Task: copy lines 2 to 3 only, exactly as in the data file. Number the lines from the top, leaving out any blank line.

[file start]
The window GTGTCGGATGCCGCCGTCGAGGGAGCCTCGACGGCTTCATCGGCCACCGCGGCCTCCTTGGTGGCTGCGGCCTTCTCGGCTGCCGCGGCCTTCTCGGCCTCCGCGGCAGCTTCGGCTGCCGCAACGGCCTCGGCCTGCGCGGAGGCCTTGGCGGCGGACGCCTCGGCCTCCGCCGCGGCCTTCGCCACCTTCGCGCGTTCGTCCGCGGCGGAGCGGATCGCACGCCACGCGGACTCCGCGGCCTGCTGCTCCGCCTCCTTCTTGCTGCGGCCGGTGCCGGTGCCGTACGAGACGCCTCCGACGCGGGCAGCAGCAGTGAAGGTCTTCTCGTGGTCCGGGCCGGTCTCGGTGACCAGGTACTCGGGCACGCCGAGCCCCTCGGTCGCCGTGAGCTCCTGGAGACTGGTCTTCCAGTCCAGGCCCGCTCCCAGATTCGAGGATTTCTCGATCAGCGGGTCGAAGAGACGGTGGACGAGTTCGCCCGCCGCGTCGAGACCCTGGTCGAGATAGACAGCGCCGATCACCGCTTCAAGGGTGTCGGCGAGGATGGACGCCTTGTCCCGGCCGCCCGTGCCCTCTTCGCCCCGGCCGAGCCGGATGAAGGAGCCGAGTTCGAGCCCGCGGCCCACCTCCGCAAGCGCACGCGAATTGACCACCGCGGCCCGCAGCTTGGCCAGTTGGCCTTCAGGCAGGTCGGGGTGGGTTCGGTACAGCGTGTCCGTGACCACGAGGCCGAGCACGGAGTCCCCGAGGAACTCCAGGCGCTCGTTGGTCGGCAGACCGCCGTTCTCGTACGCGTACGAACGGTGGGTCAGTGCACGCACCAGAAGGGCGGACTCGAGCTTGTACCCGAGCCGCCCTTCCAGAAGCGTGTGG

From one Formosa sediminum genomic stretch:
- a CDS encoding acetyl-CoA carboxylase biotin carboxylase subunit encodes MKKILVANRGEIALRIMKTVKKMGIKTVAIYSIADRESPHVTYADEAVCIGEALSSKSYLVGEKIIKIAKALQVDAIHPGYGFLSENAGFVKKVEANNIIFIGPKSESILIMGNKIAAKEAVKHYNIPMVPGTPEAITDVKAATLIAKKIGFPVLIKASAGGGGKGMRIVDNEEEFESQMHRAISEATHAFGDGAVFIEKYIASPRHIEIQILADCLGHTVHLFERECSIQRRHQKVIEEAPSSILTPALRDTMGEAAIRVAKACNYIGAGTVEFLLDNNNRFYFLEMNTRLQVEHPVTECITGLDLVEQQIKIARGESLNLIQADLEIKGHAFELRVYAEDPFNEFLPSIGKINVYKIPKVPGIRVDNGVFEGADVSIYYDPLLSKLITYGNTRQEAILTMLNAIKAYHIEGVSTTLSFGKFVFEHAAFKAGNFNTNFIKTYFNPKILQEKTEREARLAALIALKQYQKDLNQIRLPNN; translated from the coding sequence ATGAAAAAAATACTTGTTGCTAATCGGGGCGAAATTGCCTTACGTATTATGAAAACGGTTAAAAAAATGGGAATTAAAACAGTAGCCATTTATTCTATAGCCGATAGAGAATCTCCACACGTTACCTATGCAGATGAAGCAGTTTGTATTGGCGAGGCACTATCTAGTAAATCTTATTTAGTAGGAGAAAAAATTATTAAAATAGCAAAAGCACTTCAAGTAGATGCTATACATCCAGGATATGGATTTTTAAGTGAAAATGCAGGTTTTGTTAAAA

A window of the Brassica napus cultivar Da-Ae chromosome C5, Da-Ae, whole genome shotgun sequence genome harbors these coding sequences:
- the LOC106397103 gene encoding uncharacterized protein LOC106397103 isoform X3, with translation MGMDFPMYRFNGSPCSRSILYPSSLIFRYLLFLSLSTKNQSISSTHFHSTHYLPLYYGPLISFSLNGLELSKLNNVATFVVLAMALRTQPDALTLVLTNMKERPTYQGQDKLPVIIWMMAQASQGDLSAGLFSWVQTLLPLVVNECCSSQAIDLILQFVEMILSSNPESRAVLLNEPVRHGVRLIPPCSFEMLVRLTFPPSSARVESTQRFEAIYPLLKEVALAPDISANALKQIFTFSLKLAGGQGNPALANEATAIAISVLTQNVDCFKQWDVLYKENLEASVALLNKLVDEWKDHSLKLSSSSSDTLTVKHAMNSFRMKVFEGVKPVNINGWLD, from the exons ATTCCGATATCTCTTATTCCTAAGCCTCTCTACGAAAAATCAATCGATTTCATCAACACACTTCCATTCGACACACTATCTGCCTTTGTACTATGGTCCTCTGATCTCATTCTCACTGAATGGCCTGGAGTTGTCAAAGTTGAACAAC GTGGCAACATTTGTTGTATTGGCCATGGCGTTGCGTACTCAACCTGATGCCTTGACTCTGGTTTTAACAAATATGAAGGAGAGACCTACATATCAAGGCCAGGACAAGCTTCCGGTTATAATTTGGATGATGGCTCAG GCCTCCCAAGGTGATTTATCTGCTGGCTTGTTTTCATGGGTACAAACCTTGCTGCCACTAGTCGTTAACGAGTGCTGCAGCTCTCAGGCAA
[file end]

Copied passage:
From one Formosa sediminum genomic stretch:
- a CDS encoding acetyl-CoA carboxylase biotin carboxylase subunit encodes MKKILVANRGEIALRIMKTVKKMGIKTVAIYSIADRESPHVTYADEAVCIGEALSSKSYLVGEKIIKIAKALQVDAIHPGYGFLSENAGFVKKVEANNIIFIGPKSESILIMGNKIAAKEAVKHYNIPMVPGTPEAITDVKAATLIAKKIGFPVLIKASAGGGGKGMRIVDNEEEFESQMHRAISEATHAFGDGAVFIEKYIASPRHIEIQILADCLGHTVHLFERECSIQRRHQKVIEEAPSSILTPALRDTMGEAAIRVAKACNYIGAGTVEFLLDNNNRFYFLEMNTRLQVEHPVTECITGLDLVEQQIKIARGESLNLIQADLEIKGHAFELRVYAEDPFNEFLPSIGKINVYKIPKVPGIRVDNGVFEGADVSIYYDPLLSKLITYGNTRQEAILTMLNAIKAYHIEGVSTTLSFGKFVFEHAAFKAGNFNTNFIKTYFNPKILQEKTEREARLAALIALKQYQKDLNQIRLPNN; translated from the coding sequence ATGAAAAAAATACTTGTTGCTAATCGGGGCGAAATTGCCTTACGTATTATGAAAACGGTTAAAAAAATGGGAATTAAAACAGTAGCCATTTATTCTATAGCCGATAGAGAATCTCCACACGTTACCTATGCAGATGAAGCAGTTTGTATTGGCGAGGCACTATCTAGTAAATCTTATTTAGTAGGAGAAAAAATTATTAAAATAGCAAAAGCACTTCAAGTAGATGCTATACATCCAGGATATGGATTTTTAAGTGAAAATGCAGGTTTTGTTAAAA